Lastly, it means offering your service. That can take the shape of helping someone locally who wants to improve their online experience or inquiring about an internship or simply making yourself known to somebody prominent in the industry.
Networking isn’t easy and is a job unto itself.
Brian Sullivan, design strategist at Sabre, writes that networking is a contact sport. He makes special note that you should make your conversations and emails meaningful. There’s nothing worse than gossips, busy bodies and schmoozers.
Brian’s method for networking in UX?
- 15 correspondences daily (no email blasts)
- 10 phone calls with existing contacts
- 5 conversations with new people
The key to networking is to be someone of service. Inject value and eventually you will be able to extract it.
If you build your relationship to the point that people see you as an authority, trustworthy and dependable then you’re making yourself irresistible to your network.
Brian is one of the most connected UX people in the country. Oh, and he’s an extreme introvert so the rest of us have no excuses! 😉
Step 7: Don’t specialize to soon
Everyone’s gotta find their niche. Take marketing. You don’t just market your product to everyone. You find out specifically who has a problem so you can market to them. You solve their problems in their language. That’s what finding a niche is about — being specific enough and finding a targeted audience.
You can tackle your UX design knowledge in the same manner. It helps to have a general UX overview and have expertise in research and design.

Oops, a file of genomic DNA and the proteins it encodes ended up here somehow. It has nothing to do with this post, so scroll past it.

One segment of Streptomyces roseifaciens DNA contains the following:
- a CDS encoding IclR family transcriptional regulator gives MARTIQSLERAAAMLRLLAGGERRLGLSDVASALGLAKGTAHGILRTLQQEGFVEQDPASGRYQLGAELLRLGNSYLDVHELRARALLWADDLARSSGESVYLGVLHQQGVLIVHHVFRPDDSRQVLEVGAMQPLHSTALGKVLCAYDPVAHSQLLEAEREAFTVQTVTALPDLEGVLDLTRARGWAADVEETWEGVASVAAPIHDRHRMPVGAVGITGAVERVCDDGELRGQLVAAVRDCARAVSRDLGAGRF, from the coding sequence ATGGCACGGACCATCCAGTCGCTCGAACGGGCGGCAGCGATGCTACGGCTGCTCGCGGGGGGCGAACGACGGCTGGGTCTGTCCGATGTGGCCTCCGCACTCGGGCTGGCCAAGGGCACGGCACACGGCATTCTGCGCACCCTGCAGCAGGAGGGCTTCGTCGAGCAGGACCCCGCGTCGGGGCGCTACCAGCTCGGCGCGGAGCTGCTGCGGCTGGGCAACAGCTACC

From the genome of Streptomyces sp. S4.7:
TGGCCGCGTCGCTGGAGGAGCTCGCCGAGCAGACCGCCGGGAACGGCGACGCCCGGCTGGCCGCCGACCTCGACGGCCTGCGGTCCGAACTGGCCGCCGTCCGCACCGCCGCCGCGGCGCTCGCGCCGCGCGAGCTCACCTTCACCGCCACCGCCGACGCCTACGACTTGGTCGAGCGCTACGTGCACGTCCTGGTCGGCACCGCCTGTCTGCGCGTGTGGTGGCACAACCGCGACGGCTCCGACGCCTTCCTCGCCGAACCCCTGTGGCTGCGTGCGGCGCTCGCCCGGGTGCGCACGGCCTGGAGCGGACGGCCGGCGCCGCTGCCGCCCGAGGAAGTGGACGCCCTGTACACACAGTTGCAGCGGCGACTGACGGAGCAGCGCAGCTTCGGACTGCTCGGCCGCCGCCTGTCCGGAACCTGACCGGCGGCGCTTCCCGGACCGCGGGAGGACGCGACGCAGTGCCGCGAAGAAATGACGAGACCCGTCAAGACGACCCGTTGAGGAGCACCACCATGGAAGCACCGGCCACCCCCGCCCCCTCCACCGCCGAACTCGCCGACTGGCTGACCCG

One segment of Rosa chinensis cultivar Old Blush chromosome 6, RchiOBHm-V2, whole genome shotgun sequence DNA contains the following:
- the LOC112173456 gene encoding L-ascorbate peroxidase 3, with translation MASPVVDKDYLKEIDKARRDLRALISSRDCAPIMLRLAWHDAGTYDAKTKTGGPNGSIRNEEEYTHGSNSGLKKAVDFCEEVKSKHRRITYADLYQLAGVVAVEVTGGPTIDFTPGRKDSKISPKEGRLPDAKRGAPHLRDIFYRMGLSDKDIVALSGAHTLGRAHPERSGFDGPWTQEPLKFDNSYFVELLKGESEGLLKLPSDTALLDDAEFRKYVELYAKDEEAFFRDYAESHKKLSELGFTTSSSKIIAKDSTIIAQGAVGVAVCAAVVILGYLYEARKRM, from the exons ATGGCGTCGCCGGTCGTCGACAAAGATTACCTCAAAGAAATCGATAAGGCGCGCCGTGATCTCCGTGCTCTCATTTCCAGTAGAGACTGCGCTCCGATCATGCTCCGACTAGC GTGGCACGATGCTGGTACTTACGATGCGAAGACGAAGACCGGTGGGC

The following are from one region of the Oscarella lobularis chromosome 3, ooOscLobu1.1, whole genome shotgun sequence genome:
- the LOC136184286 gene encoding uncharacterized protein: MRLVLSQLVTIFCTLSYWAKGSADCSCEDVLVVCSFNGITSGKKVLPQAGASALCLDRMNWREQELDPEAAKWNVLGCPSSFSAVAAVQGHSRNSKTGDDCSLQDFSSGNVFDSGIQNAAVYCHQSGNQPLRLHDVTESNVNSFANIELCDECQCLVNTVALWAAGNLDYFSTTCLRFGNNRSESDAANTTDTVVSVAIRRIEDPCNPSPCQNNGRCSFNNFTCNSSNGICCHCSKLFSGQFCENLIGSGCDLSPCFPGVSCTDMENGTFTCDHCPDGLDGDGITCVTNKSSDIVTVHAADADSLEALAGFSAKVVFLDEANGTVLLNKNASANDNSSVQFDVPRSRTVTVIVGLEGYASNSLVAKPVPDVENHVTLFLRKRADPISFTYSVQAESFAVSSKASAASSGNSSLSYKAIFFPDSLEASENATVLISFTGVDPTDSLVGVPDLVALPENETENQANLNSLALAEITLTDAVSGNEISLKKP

There are definitely clear advantages of being a generalist. For example, you’ll have more variety in your line of work and therefore more exposure to problems. But… do you want to be a jack of all trades? If not, then focus your attention to becoming a specialist.
The benefit of becoming a specialist is that you will gain a lot of in-depth knowledge in one area and focus on what interests you most. Because you will have found your niche, you’ll be more valuable to companies that need someone who can solve a very specific set of problems.
If you’re looking for a job, though, start out generalist and when you have some experience under your belt you can make the decision about specialising.
Jim Ross in UX Matters writes that designers should do what they like. It can be tough to go from specialist back to generalist. And being a generalist can sometimes prevent you from getting deep knowledge of something you love.
If you’re not sure which job is right for you in the field of UX design, don’t worry. You’ll figure it out. And while you’re at it, why not compare your current skill set with the skill set needed for all the popular UX design jobs out there?
Navigating the world of UX design is an exciting endeavour. Getting a job in UX requires tenacity, grit and determination.
Hopefully if you heed the advice found in this article, you’ll be well on your way to gainful UX employment. Good luck!